By Jasmine Willis
WAYLAND — It is rare for an industry to last over a century in a rural community, but one such company has thrived since the early 20thCentury.
The Gunlocke Story and Wayland Memories were shared by Sandy Booth and Nancy Belanger at the Wayland Area Historical Society on Oct. 20.
Before the famous William H. Gunlocke Chair Co. took its place in history in 1902 there was a factory called Cypher Incubators that lasted from 1897 to 1901. After they closed down and moved the business to Buffalo a few men stepped in to take over the property.
These men would change the history of the small-town they called home forever; William H. Gunlocke, John Plail, Charles Scales, Edwin Ecker, and John Stahl. They were the original five employees of the William. H. Gunlocke Chair Co. By a couple years they had 40 employees. At first, they were only making chairs, since most of the workers were of German immigrants, they were apprenticed in chairmaking.
George Arndt, a famous Dansville furniture maker also worked in Gunlocke in the start of the company. He had a special way of making his chairs using an old German Bible to create lovely Monks and forest images.
“George came here from Austria with an old German Bible at the age of 16 years old. He would use the beautiful photos in it of Monks and forests to create images on his furniture. Arndt furniture is very rare, and it is worth a lot of money today,” Sandy Booth said. “John Plail and his brother Joe created their own furniture businesses. They were known for the rounded backs on their chairs. They both came from Prussia. What remains of the old factory is across from Nugget Hill now.”
Booth said Gunlocke started making office furniture in 1911. By 1912, they graduated to steam bending, which made the furniture very sturdy and last forever. In 1937, William H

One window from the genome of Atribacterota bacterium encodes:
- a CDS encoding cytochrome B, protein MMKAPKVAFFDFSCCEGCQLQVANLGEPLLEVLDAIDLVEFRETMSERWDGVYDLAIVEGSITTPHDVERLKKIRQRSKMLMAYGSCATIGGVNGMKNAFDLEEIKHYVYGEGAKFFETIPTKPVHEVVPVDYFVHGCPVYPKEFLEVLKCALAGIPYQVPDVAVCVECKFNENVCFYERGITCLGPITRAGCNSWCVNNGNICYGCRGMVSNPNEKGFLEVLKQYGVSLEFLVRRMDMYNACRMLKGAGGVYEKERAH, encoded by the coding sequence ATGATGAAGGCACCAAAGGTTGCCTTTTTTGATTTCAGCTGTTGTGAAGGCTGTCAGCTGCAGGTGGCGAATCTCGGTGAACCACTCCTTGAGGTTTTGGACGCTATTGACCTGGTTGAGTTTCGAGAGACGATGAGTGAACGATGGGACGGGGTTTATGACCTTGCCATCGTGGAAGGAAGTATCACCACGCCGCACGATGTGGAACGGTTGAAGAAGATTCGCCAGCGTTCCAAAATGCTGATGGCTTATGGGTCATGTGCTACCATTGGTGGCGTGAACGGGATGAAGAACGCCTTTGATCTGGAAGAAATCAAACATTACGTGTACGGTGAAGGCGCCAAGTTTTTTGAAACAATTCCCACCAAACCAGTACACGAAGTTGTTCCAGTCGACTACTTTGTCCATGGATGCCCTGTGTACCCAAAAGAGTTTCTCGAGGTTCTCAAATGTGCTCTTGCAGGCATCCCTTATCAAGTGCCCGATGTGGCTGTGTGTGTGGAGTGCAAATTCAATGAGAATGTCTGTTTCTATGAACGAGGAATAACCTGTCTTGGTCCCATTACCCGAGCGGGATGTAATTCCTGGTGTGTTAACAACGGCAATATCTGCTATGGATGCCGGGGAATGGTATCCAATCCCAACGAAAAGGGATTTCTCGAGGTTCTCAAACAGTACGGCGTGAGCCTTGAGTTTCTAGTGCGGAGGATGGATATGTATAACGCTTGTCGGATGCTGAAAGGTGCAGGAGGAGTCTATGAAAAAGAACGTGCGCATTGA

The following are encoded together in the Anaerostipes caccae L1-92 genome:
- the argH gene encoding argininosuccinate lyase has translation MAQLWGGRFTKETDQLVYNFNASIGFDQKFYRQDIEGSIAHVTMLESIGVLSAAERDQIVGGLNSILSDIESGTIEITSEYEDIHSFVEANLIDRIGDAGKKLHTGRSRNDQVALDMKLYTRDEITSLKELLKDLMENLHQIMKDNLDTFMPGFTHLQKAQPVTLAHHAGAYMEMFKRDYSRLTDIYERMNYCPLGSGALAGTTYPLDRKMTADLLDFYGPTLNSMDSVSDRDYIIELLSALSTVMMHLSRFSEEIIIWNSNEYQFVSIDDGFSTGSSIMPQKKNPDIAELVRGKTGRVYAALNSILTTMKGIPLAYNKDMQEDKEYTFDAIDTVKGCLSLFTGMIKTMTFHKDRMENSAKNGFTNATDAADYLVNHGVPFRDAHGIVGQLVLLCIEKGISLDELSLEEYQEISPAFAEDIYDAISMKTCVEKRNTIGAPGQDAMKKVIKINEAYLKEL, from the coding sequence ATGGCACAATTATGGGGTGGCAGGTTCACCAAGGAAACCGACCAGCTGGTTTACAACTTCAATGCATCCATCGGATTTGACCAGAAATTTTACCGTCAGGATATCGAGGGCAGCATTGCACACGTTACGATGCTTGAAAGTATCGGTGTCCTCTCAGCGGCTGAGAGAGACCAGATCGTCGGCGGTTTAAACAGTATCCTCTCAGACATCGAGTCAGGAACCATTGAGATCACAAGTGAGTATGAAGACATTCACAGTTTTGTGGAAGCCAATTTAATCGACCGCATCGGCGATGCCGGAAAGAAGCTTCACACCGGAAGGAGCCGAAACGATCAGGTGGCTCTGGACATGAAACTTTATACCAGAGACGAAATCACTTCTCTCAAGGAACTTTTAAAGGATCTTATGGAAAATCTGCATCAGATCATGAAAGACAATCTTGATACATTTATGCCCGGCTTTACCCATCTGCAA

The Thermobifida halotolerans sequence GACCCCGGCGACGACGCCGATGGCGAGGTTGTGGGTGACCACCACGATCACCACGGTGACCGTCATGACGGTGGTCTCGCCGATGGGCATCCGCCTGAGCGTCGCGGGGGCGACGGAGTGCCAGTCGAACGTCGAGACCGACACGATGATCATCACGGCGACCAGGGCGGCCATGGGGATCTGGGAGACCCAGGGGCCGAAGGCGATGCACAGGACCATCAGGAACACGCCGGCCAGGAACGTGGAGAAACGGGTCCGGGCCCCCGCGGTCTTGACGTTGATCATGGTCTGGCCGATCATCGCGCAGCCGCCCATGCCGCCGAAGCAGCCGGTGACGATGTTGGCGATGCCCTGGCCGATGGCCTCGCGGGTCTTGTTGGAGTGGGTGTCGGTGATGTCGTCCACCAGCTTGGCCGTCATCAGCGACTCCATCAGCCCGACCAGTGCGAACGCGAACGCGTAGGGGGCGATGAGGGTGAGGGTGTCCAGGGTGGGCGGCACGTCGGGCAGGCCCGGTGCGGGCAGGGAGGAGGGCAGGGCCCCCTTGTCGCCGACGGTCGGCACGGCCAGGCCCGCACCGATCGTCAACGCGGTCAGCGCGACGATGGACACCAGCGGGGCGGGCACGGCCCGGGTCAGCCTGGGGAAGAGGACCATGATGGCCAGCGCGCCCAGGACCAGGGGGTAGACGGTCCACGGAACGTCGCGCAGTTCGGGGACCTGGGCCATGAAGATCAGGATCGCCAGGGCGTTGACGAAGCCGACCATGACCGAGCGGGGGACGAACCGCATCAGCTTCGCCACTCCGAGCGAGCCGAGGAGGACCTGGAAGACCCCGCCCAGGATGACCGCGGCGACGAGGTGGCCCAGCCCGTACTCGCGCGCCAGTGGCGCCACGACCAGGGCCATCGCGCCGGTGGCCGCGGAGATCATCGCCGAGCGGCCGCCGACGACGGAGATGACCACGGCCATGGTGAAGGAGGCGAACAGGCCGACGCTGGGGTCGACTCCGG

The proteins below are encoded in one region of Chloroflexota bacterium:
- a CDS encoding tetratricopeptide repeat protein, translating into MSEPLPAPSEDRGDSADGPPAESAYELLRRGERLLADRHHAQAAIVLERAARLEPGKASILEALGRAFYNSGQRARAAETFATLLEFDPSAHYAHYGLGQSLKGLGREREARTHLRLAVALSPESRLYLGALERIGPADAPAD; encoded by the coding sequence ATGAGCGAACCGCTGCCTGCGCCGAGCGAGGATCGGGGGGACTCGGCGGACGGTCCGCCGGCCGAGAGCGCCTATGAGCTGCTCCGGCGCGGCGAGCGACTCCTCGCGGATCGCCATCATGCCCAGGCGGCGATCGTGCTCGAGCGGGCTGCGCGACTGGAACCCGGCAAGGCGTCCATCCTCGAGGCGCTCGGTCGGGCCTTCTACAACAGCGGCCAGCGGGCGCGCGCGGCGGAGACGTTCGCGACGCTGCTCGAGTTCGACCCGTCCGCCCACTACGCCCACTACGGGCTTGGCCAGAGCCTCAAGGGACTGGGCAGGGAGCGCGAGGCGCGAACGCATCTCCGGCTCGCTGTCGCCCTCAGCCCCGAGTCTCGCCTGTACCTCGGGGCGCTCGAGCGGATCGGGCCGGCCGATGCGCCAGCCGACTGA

Gunlocke passed away and his son, Howard took over the family business.
“Howard was always very kind to his employees. Everyone remembers how much of a gentleman he was. During World War Two he hired out buses to take his employees and their children to school and work. They had a Gunlocke Victory Garden for employees in 1943 to 44. Howard was a Lt. Co. in France and Germany during the war who helped train soldiers,” Booth said. “Gunlocke has touched many lives in the area. Generations of people have worked at that factory. Howard was in charge of keeping this town going with the library, homes, factory, and best furniture in town. We wouldn’t even be Wayland without Gunlocke.”
George Pringle had the Pringle Hotel where a lot of employees lived from 1916 to 1926 when it was torn down. It was known to the locals at Pringleville.
The U.S. Presidents who each requested a Gunlocke chair are; Hoover, Roosevelt, Truman, Eisenhower, Kennedy, Johnson, Nixon, Ford, Carter, and Reagan.
Art Malter was the famous Barber of Gunlocke for many years and won an award in 1966.
“Howard Gunlocke addressed over 200 people when he donated the Wayland Library in 1975. His lovely wife Helen Vogt Gunlocke died a year later. He passed away in 1985,” Booth said. “Howard expanded the business to Texas in the 1950s and California in the 1960s. He sold it to S&H in 1969, even though he stayed on as a supervisor. They changed the name to Gunlocke Co. In the 1970s the company made everything from bookcases, office furniture, room dividers, and others. In 1989 it was sold to HON and then to HIN. It is still running today.”
Sandy Booth worked at the factory in 1977 following in her dad, Bill Weiand’s footsteps. Her father worked there for 33 years. She worked there for three years. Her daughter, Anna Weiand Booth worked there five years.
“Gunlocke has always been an important place to work. My dad raised us all on Gunlocke money, and we never had to worry about anything. My husband, Bill Booth worked there as well with his brother. I have classmates that have worked there all of their lives,” she said.
Howard Gunlocke’s children are all still alive; Julie, Bill, and Bonnie.
The next program is Nov. 10 at 2 p.m. on The Civil War by Sandy Booth.